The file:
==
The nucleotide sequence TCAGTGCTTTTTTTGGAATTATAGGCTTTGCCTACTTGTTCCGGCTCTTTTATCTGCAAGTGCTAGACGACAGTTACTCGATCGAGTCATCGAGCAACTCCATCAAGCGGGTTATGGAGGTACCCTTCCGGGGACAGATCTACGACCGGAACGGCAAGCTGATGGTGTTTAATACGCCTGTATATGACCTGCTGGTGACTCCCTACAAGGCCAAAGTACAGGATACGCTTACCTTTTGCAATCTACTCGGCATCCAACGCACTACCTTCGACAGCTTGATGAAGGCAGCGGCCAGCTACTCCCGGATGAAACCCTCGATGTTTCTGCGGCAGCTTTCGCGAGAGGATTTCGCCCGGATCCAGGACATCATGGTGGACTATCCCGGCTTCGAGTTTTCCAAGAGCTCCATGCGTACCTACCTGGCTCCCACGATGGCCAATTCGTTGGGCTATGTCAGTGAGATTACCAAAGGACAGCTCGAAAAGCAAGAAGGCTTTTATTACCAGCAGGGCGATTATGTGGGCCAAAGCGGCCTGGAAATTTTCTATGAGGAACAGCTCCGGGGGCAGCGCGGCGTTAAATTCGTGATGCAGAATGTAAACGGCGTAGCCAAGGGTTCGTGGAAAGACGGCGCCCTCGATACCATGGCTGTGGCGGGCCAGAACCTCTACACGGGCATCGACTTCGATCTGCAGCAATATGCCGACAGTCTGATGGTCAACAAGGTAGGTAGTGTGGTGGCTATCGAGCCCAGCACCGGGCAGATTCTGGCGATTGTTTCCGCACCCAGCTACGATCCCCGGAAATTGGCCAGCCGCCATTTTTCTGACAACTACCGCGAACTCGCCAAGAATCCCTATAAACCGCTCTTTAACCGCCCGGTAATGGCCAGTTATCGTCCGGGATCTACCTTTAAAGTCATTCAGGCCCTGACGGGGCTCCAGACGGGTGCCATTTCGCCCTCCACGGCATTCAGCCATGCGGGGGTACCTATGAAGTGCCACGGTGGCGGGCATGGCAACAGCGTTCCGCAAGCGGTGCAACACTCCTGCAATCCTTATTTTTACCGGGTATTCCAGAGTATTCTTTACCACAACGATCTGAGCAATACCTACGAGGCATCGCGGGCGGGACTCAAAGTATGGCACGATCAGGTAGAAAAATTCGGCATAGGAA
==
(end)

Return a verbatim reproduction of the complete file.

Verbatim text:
The nucleotide sequence TCAGTGCTTTTTTTGGAATTATAGGCTTTGCCTACTTGTTCCGGCTCTTTTATCTGCAAGTGCTAGACGACAGTTACTCGATCGAGTCATCGAGCAACTCCATCAAGCGGGTTATGGAGGTACCCTTCCGGGGACAGATCTACGACCGGAACGGCAAGCTGATGGTGTTTAATACGCCTGTATATGACCTGCTGGTGACTCCCTACAAGGCCAAAGTACAGGATACGCTTACCTTTTGCAATCTACTCGGCATCCAACGCACTACCTTCGACAGCTTGATGAAGGCAGCGGCCAGCTACTCCCGGATGAAACCCTCGATGTTTCTGCGGCAGCTTTCGCGAGAGGATTTCGCCCGGATCCAGGACATCATGGTGGACTATCCCGGCTTCGAGTTTTCCAAGAGCTCCATGCGTACCTACCTGGCTCCCACGATGGCCAATTCGTTGGGCTATGTCAGTGAGATTACCAAAGGACAGCTCGAAAAGCAAGAAGGCTTTTATTACCAGCAGGGCGATTATGTGGGCCAAAGCGGCCTGGAAATTTTCTATGAGGAACAGCTCCGGGGGCAGCGCGGCGTTAAATTCGTGATGCAGAATGTAAACGGCGTAGCCAAGGGTTCGTGGAAAGACGGCGCCCTCGATACCATGGCTGTGGCGGGCCAGAACCTCTACACGGGCATCGACTTCGATCTGCAGCAATATGCCGACAGTCTGATGGTCAACAAGGTAGGTAGTGTGGTGGCTATCGAGCCCAGCACCGGGCAGATTCTGGCGATTGTTTCCGCACCCAGCTACGATCCCCGGAAATTGGCCAGCCGCCATTTTTCTGACAACTACCGCGAACTCGCCAAGAATCCCTATAAACCGCTCTTTAACCGCCCGGTAATGGCCAGTTATCGTCCGGGATCTACCTTTAAAGTCATTCAGGCCCTGACGGGGCTCCAGACGGGTGCCATTTCGCCCTCCACGGCATTCAGCCATGCGGGGGTACCTATGAAGTGCCACGGTGGCGGGCATGGCAACAGCGTTCCGCAAGCGGTGCAACACTCCTGCAATCCTTATTTTTACCGGGTATTCCAGAGTATTCTTTACCACAACGATCTGAGCAATACCTACGAGGCATCGCGGGCGGGACTCAAAGTATGGCACGATCAGGTAGAAAAATTCGGCATAGGAA